PennPraxis

  • In My Little Corner of the World, Anyone Would Love You, 2016

    Sharon Hayes

    5-channel HD video, colour, sound; installation

    Dimensions variable

    Edition of 5 + 2 AP

    (HAYES-2016-0100)

    Courtesy of the artist and Tanya Leighton, Berlin

     

  • Sharon Hayes

    5-channel HD video, colour, sound; installation

    Dimensions variable

    Edition of 5 + 2 AP

    (HAYES-2016-0100)

    Courtesy of the artist and Tanya Leighton, Berlin

  • In My Little Corner of the World, Anyone Would Love You, 2016

    Sharon Hayes

    5-channel HD video, colour, sound; installation

    Dimensions variable

    Edition of 5 + 2 AP

    (HAYES-2016-0100)

    Courtesy of the artist and Tanya Leighton, Berlin

  • In My Little Corner of the World, Anyone Would Love You, 2016

    Sharon Hayes

    5-channel HD video, colour, sound; installation

    Dimensions variable

    Edition of 5 + 2 AP

    (HAYES-2016-0100)

    Courtesy of the artist and Tanya Leighton, Berlin

  • In My Little Corner of the World, Anyone Would Love You, 2016

    Sharon Hayes

    5-channel HD video, colour, sound; installation

    Dimensions variable

    Edition of 5 + 2 AP

    (HAYES-2016-0100)

    Courtesy of the artist and Tanya Leighton, Berlin

If We Had Had

A video project for Prospect.5, New Orleans, exhibition postponed to October 2021

The ability for anyone or any-body to appear in public space is determined by multiple conditions. At any given time and place, certain things are visible, audible, recognizable, and other things are not. How, why, whether, and for whom, people or things appear publicly is a political, social, economic, and aesthetic concern.

Queer bodies in public space have often been vexed by normative regulatory systems that either render them invisible OR punish them for being too queer (too blatant, too public, too aggressive in their presentation). Racial, class, and generational difference amplify the precarity of occupying public and civic space(s) particularly with respect to the ways in which these differences shape what trans legal scholar Dean Spade calls “access to life chances.” Said simply, not all queer bodies are the same and, as such, queer people move through the spatial, temporal, political, social, economic, and psychic spaces of a given city very differently.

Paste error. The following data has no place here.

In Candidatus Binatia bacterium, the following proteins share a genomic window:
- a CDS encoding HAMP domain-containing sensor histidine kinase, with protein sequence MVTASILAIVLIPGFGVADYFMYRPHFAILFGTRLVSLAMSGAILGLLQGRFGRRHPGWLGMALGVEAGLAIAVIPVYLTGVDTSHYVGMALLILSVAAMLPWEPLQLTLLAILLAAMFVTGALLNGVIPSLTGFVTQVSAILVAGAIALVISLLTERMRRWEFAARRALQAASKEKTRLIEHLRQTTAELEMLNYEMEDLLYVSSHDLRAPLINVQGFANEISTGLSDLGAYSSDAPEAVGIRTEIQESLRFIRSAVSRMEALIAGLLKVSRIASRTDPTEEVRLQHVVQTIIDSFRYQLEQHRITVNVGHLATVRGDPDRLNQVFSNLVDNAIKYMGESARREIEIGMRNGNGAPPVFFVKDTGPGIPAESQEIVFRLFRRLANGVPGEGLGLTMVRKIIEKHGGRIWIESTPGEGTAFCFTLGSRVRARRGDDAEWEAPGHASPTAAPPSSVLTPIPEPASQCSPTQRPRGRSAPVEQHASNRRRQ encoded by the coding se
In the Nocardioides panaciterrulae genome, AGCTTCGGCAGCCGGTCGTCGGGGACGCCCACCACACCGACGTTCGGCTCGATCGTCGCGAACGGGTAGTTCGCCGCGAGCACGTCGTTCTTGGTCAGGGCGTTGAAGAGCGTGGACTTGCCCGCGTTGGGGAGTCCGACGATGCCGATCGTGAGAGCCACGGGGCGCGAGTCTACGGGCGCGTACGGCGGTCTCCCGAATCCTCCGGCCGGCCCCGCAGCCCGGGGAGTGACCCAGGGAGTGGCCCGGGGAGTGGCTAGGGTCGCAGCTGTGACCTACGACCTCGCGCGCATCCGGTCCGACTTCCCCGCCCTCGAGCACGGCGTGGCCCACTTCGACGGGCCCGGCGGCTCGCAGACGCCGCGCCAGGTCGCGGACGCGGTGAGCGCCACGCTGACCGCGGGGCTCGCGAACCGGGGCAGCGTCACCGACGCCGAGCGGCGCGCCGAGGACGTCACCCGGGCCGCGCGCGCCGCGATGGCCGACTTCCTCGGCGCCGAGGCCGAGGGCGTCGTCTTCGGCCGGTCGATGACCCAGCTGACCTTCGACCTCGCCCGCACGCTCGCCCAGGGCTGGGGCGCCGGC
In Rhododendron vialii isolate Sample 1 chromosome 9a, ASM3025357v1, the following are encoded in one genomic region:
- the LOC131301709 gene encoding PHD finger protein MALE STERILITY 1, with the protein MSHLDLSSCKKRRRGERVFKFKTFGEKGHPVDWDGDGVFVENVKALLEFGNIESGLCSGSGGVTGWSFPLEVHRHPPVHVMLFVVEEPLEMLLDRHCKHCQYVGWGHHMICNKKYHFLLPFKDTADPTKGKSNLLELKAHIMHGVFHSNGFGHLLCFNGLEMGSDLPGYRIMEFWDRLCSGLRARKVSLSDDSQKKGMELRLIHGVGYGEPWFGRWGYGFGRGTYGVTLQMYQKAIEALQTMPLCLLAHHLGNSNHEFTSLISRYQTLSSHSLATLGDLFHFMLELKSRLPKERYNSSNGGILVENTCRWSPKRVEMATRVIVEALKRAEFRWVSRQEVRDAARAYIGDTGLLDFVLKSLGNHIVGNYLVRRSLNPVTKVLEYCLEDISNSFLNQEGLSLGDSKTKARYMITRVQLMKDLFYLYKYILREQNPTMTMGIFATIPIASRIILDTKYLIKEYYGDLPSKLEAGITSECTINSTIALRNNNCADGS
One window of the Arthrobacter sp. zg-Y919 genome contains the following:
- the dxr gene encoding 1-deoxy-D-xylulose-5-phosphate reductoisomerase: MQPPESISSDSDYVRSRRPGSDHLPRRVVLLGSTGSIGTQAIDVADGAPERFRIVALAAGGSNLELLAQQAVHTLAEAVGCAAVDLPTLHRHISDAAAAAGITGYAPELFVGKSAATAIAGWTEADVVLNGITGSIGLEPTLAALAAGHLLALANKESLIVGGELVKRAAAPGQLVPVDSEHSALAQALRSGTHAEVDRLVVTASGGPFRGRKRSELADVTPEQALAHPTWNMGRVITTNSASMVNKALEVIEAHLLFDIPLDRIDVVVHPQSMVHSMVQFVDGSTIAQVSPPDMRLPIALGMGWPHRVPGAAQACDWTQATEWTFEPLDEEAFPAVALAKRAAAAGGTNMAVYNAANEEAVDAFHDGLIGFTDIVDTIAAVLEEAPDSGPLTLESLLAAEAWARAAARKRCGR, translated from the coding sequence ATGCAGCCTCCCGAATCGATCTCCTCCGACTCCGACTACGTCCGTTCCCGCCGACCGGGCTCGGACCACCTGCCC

If we had had (working title) is a project that uses video and performance to unspool a set of conditional possibilities for and around queer living. The project focuses in on the spatial sites of the neighborhood and the bar to posit a fictional collection of people that could, co-exist in those places. If we had had speaks to the radical psychic, social, sexual, and political role that queer bars have played in New Orleans.

Engaging New Orleans, geographically, socio-politically and historically, as a platform, If we had had creates and documents small scenes of activity in which 7 people (queer, lesbian, transman, transwoman, gender-queer, and/or gender non-binary) navigate through a distinct social-spatial trajectory through and around the greater New Orleans boundaries. Neither documentary nor fiction, these videos/scenes exist as propositions that ask how queerness or queer embodiments shape spatial spheres of possibility and constraint; visibility and invisibility; activity and action.